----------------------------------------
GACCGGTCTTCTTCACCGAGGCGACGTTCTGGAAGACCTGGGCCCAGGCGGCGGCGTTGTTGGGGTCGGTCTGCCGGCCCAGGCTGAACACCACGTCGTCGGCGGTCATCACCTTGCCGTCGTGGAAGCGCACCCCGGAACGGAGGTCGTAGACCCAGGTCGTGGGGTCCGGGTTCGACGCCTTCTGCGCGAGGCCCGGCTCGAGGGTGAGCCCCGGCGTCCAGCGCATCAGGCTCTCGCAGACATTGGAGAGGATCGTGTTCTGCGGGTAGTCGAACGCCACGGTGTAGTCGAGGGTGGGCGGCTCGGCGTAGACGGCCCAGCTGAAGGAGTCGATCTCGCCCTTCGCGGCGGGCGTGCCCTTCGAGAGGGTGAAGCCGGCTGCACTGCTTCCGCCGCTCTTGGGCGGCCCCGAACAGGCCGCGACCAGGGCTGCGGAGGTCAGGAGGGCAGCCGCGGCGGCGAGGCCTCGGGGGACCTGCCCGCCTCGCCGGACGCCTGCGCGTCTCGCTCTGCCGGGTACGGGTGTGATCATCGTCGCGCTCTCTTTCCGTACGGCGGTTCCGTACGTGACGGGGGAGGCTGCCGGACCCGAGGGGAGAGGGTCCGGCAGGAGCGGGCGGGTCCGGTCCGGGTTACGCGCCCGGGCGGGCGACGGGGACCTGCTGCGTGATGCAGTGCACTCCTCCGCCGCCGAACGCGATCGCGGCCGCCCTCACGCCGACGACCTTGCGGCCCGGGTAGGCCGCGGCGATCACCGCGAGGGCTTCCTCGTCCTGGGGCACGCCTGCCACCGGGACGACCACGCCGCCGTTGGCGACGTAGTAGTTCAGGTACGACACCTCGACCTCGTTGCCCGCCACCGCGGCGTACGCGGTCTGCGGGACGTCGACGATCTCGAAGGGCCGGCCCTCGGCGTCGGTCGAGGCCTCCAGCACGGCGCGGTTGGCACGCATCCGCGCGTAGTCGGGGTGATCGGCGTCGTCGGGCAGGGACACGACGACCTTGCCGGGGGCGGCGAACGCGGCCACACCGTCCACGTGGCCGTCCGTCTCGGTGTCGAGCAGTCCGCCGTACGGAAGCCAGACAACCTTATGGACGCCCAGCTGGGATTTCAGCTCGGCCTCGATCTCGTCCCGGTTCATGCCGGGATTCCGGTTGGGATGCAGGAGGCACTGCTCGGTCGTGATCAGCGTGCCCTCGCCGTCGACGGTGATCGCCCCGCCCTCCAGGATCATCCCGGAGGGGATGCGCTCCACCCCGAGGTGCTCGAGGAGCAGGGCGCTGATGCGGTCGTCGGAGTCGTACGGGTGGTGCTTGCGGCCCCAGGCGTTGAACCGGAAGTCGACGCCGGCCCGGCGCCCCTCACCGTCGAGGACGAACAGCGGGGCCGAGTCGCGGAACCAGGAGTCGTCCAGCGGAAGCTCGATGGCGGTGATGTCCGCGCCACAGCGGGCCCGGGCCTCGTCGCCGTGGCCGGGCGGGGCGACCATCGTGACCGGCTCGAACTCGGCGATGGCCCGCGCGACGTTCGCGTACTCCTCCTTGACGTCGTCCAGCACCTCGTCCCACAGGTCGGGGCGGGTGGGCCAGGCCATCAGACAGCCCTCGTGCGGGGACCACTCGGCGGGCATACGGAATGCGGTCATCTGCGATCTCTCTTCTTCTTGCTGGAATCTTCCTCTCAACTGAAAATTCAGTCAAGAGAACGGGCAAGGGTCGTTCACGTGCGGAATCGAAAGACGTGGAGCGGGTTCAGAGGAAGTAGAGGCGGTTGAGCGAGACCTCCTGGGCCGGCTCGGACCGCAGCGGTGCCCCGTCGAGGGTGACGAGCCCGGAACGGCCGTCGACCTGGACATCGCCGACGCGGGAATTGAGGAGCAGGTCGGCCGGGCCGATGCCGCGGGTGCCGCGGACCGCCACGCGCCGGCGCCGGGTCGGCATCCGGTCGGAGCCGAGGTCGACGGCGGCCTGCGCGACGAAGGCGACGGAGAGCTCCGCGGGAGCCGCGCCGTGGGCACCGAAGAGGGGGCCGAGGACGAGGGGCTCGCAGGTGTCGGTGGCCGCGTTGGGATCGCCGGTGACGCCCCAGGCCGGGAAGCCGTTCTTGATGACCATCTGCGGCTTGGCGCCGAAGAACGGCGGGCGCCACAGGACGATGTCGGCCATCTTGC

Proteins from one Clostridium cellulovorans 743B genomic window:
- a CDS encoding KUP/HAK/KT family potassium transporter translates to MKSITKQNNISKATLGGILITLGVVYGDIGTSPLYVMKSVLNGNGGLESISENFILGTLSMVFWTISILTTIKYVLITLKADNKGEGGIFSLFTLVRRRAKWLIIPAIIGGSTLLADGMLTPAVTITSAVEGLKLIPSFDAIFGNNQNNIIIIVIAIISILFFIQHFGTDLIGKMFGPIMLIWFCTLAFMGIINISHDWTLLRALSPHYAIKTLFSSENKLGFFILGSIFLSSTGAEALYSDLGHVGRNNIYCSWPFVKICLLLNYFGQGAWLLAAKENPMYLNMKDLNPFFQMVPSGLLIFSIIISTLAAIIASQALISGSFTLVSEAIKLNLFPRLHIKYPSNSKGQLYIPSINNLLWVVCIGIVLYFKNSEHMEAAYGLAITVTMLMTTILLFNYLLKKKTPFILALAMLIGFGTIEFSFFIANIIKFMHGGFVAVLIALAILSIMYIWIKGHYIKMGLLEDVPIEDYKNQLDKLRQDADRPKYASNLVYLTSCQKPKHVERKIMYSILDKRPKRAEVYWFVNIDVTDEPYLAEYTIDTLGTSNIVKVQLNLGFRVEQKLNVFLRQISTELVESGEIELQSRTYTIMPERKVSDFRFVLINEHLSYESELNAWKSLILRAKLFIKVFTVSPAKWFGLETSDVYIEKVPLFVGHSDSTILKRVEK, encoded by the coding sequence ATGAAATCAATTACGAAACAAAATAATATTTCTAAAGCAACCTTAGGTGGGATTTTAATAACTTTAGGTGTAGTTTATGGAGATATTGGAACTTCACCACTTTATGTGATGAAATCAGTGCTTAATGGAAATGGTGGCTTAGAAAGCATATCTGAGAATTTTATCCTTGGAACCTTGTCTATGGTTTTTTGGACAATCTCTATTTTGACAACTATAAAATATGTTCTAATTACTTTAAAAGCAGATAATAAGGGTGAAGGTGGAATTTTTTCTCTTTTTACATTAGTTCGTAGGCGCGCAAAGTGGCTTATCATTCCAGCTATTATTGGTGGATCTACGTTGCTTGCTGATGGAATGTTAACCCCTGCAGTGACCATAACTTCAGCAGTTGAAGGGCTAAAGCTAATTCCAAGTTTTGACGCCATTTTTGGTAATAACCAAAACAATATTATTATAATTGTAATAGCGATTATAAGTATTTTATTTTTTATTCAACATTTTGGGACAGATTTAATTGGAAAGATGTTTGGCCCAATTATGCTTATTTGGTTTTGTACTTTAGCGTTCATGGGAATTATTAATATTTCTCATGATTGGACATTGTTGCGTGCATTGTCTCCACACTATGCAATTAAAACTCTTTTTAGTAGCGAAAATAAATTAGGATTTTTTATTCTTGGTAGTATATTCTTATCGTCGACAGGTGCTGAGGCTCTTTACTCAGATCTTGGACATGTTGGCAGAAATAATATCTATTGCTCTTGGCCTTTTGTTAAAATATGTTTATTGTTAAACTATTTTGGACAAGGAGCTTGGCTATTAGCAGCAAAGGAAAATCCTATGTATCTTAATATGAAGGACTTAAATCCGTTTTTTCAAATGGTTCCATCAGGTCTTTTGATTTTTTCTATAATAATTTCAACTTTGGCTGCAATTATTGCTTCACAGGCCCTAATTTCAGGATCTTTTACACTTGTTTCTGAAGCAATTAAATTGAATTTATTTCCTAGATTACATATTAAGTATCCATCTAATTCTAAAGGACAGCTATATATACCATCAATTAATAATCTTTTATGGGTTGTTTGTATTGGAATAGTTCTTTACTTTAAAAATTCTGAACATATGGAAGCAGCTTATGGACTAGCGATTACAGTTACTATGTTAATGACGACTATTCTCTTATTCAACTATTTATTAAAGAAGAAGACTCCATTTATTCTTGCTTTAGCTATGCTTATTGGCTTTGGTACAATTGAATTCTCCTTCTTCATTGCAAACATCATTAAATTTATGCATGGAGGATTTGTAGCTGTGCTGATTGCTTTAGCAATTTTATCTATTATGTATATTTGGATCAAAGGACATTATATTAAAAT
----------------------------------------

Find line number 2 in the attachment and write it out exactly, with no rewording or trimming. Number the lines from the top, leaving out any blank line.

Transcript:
Proteins from one Clostridium cellulovorans 743B genomic window: